Citizen Lab, Pro Publica receive MacArthur awards

Ronald Deibert, director of Citizen Lab, is the author of the book on cyber-security, Black Code: Inside the Battle for Cyberspace

Ronald Deibert, director of Citizen Lab, is the author of the book on cyber-security, Black Code: Inside the Battle for Cyberspace

There’s lots of concern these days about cyber security and privacy issues – including the burning question of who can be trusted to monitor that picture? For obvious reasons, it shouldn’t be any dominant player, like Google. And it seems fair to generalize that governments’ hands are not entirely clean either.

It’s a muddled state of affairs for an issue of great and growing importance. Which may be why something called Citizen Lab is a recent recipient of a $1 million award from the MacArthur Foundation. The award came in the Creative & Effective Institution category, which neither solicits nor accepts nominations.

You can see all seven winners in that group for 2014 here, including New York-based Pro Publica:

ProPublica is an independent, non-profit newsroom that produces investigative journalism in the public interest. Our work focuses exclusively on truly important stories, stories with “moral force.”

And good on them, because investigative journalism needs all the help it can get these days.

But back to Citizen Lab. From their website, it’s

“… an interdisciplinary laboratory based at the Munk School of Global Affairs, University of Toronto, Canada focusing on advanced research and development at the intersection of Information and Communication Technologies (ICTs), human rights, and global security.

Our Mission

We are a “hothouse” that combines the disciplines of political science, sociology, computer science, engineering, and graphic design. We undertake research that monitors, analyzes, and impacts the exercise of political power in cyberspace.

Quoted in this CBC coverage, Citizen Lab founder Ron Deibert called the award “a game-changer” for the organization and its work. According to the Toronto Star:

[Deibert] compared the MacArthur Award to a Nobel Prize and said the lab would bank $850,000 of the award to create an endowment of about $45,000 a year. The remaining $150,000 would be used over the next two years to raise the lab’s profile, something that might help it attract more funding.

“It’s so important for us to exist,” Deibert said in an interview. “We are picking up the slack of the loss of investigative journalism in newspapers and TV and we are not influenced by government or corporate interests. We essentially are a civil-society watchdog.”

More details about what Citizen Lab has accomplished to date can be explored in this post’s links.

The technology may change, but the central problem is nothing new. As illustrated by the classic question: Quis custodiet ipsos custodes?

Wikipedia explains the line was originally coined in regards to ensuring fidelity. But “Who watches the watchmen?” in modern times means something far larger than bedroom hanky-panky.

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8 Comments on “Citizen Lab, Pro Publica receive MacArthur awards”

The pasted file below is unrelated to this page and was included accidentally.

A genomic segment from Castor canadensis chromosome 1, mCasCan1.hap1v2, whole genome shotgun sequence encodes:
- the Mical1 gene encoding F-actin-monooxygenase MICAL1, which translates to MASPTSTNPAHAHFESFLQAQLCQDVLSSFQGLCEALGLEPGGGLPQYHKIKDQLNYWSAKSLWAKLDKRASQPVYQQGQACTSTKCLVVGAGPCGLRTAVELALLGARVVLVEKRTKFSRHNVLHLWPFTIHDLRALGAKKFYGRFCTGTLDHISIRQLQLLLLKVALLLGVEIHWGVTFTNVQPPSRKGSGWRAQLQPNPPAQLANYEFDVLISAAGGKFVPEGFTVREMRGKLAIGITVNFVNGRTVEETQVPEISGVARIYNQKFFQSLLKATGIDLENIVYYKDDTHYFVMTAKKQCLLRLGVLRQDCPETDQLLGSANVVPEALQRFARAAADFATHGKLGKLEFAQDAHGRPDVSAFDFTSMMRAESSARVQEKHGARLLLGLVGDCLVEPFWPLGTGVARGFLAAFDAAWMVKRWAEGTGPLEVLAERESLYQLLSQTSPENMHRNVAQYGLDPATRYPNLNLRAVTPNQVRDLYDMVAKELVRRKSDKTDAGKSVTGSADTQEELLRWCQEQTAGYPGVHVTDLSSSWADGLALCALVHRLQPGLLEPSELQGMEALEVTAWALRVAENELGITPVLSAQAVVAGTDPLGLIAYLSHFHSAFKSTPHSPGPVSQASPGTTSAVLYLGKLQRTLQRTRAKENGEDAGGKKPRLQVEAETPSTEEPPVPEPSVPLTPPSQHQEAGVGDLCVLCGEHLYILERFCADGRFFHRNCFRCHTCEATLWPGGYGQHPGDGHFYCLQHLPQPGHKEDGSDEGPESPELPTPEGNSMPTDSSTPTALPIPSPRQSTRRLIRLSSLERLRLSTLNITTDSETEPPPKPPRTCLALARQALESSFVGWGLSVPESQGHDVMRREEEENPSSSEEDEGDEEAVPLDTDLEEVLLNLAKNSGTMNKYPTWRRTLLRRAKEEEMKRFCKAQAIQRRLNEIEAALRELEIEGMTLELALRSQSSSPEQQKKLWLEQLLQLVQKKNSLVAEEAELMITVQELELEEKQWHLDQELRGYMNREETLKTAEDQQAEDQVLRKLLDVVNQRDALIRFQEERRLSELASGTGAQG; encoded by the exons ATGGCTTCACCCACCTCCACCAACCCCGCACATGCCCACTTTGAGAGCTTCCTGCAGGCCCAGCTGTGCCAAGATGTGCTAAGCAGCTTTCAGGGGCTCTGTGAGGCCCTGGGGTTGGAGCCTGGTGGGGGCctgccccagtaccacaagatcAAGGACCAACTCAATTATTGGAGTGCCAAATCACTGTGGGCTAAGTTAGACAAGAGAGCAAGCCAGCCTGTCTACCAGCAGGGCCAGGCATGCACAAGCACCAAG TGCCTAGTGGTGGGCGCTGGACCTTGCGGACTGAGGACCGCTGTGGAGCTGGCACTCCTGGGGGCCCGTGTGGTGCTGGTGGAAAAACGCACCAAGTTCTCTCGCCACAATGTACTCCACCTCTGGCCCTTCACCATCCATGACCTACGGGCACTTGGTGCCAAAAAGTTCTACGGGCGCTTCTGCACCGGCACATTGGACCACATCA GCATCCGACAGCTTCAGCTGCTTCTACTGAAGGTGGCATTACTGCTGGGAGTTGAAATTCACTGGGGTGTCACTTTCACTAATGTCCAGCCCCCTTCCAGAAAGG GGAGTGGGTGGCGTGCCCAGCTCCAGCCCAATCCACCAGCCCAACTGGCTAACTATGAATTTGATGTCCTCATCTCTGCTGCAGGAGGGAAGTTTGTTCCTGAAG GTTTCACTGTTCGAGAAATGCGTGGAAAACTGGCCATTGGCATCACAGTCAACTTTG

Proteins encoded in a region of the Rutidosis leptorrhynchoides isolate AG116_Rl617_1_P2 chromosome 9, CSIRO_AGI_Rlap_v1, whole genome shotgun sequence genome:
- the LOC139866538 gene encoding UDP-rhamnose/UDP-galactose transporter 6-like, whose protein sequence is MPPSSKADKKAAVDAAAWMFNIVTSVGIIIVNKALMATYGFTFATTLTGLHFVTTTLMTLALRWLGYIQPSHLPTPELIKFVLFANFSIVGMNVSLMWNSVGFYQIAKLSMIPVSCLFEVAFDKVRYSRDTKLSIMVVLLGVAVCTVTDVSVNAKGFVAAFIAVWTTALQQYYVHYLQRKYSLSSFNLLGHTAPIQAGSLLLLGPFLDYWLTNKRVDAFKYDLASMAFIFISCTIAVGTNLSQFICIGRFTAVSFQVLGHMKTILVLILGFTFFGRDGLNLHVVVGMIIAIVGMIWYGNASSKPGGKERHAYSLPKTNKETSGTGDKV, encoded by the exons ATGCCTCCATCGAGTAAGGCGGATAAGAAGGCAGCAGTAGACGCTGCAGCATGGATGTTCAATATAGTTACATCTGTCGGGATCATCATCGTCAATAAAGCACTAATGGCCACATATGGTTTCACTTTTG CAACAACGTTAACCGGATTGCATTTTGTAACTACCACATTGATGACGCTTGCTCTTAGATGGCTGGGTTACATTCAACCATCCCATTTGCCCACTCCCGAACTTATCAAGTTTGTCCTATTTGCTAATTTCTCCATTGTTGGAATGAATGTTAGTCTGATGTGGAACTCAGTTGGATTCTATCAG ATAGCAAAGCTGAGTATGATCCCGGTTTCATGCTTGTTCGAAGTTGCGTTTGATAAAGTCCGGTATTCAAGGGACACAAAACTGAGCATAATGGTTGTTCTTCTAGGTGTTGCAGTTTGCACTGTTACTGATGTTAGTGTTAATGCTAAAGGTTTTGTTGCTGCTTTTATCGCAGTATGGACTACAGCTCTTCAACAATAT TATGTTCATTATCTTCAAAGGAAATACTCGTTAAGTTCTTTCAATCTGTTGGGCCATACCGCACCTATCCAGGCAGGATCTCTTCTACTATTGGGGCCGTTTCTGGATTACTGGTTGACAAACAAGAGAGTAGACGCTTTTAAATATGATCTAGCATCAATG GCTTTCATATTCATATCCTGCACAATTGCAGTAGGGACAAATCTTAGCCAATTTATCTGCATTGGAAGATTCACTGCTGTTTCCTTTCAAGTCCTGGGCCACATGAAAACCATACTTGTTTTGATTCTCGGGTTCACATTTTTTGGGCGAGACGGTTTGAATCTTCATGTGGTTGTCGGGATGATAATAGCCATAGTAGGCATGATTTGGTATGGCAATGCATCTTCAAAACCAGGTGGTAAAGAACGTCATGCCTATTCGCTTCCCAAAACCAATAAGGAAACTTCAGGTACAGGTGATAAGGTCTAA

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  1. Since the Olympics started, I noticed a refreshing lack of boring, dime-a-dozen Washington insider parlor talk horse race b.s. in The In Box. Let’s hope this welcome change continues post-Olympics and that NORTH COUNTRY Public Radio’s news blog will focus on NORTH COUNTRY issues.

  2. Pro Publica is an excellent example of what journalism should be. Real reporting on serious topics. Little ‘inside baseball’ horse race nonsense instead focusing on the effects of the issue on real people.

  3. The Original Larry says:

    Yeah, really refreshing. There hasn’t been a substantive post since last week.

  4. Relax OL, there are plenty of other places you can go for the empty, dime-a-dozen national horse race “analysis” non-stories. The punditocracy expands far beyond

  5. knuckleheadedliberal says:

    I’m still waiting for the post-Olympic mea culpa from media sources explaining their previous ignorant, bigoted and sensational coverage so the Sochi games. Sure we have gotten a sentence here and there explaining that things worked out just fine but where is the explanation about why reporters scared people away from the Olympics with stories of terrorism that never occurred. Why would there be terrorism? Apparently because there were Muslims nearby. Muslims territories in Europe? Who knew?

    Then there was the whole pre-Olympic gay issue. Putin is so terrible because unlike the people of the open-minded USA he hates gays. So what if about half of the people of this country are working to limit the rights gay people are just starting to enjoy. How long ago was Mathew Shepard beaten and hung on the fence post to die? Not very.

    We were exposed to a blatant display of Cold War coverage.

  6. oa says:

    Could somebody correct the spelling of receive, please?

  7. Lucy Martin says:

    Thank you oa. The error was mine and has been corrected.

  8. oa says:

    No, Lucy, thank you!

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